In a recent study, Chinese researchers explored the anti-fibrotic effects of curcumin, the active component of turmeric. Specifically, they looked at how curcumin affects epithelial-mesenchymal transition (EMT) and the activation of the phosphatidylinositol 3-kinase (PI3K)/Akt pathway. EMT refers to epithelial cells undergoing molecular changes and gaining new characteristics, such as an enhanced ability to produce ECM components. Meanwhile, the PI3K/Akt pathway is one of the major cell signaling pathways that regulate fibrosis.
The researchers reported their findings in an article published in the journal Biological and Pharmaceutical Bulletin.
According to several animal studies, curcumin can protect the kidneys by preventing the development of renal fibrosis. However, the mechanisms underlying this activity are still unknown.
To explore these mechanisms and the anti-fibrotic activities of curcumin, the researchers treated human kidney tubular epithelial cells (HKCs) with transforming growth factor-B1 (TGF-B1), curcumin and a combination of both. TGF-B1 is a protein that's involved in many cellular functions, including cell growth, proliferation, differentiation and death, as well as the induction of EMT.
The researchers used 3-(4,5-dimethylthiazol-2-yl)-2,5-diphenyltetrazolium bromide (MTT) assay to assess the effect of curcumin on cell proliferation. They also used immunocytochemistry, real-time PCR and Western blot to analyze the expression of epithelial cell markers (E-cadherin and cytokeratin), mesenchymal cell markers (vimentin, alpha smooth muscle actin (a-SMA) and fibroblast-specific protein 1 (FSP1)) and key proteins involved in the Akt/mammalian target of rapamycin (mTOR) pathway.
The researchers found that low-dose curcumin (3.125 and 25?micromol/L) effectively promoted HKC proliferation. After 72 hours of incubating HKCs with TGF-B1 and curcumin, curcumin caused the cells to maintain epithelial morphology in a dose-dependent manner. It also decreased the expression of EMT-related proteins, such as vimentin, a-SMA and FSP1, and increased the expression of E-cadherin and cytokeratin. In addition, the researchers noted that curcumin reduced Akt, mTOR and P70S6K phosphorylation, which effectively suppressed the activation of the Akt/mTOR pathway in HKCs.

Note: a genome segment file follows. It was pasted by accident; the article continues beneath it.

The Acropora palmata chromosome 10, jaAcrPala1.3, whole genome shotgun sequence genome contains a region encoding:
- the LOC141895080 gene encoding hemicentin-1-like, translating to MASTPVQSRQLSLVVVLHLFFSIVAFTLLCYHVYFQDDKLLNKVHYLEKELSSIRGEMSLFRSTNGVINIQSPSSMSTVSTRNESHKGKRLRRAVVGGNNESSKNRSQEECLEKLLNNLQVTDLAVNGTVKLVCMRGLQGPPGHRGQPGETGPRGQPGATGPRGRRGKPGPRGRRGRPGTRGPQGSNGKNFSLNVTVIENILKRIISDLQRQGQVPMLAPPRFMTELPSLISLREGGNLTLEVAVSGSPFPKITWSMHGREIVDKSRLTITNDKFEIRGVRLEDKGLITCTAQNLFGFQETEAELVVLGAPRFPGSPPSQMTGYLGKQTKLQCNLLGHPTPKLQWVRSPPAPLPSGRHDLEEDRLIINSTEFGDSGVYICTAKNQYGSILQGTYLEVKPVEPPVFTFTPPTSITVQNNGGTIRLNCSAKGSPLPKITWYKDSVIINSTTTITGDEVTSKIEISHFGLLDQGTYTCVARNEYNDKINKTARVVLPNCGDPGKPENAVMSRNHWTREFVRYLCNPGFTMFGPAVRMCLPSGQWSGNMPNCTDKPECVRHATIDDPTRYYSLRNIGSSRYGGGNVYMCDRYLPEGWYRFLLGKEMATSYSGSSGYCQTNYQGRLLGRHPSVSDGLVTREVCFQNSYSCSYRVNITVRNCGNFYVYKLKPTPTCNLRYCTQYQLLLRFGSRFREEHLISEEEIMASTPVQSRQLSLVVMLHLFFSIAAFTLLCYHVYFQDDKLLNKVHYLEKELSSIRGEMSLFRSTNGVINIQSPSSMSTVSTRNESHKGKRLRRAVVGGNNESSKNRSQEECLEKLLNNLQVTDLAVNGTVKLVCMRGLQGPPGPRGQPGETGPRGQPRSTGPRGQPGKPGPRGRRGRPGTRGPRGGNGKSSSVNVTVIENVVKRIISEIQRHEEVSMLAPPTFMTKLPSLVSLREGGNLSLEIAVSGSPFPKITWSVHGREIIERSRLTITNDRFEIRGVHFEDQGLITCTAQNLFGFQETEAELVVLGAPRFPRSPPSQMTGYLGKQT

Based on these findings, the researchers concluded that curcumin is an effective alternative treatment for renal fibrosis because it can promote HKC proliferation and stop EMT by inhibiting the activation of the Akt/mTOR pathway activity.
Curcumin from turmeric gained popularity because of its powerful antioxidant and anti-inflammatory properties. However, turmeric doesn't contain high amounts of curcumin, and the compound is poorly absorbed into the bloodstream. Because of these, curcumin is usually taken in the form of supplements, which contain significant amounts of the compound as well as piperine from black pepper. Piperine is said to enhance the bioavailability of curcumin by 2,000 percent.
Here are some of the health benefits associated with curcumin: (h/t to Healthline.com)
Curcumin from turmeric offers plenty of health benefits. Among these is the prevention or treatment of serious diseases, such as heart disease, cancer and renal fibrosis. To experience these benefits, include turmeric in your daily diet or consider taking curcumin supplements. You can learn more about powerful compounds like curcumin at Phytonutrients.news.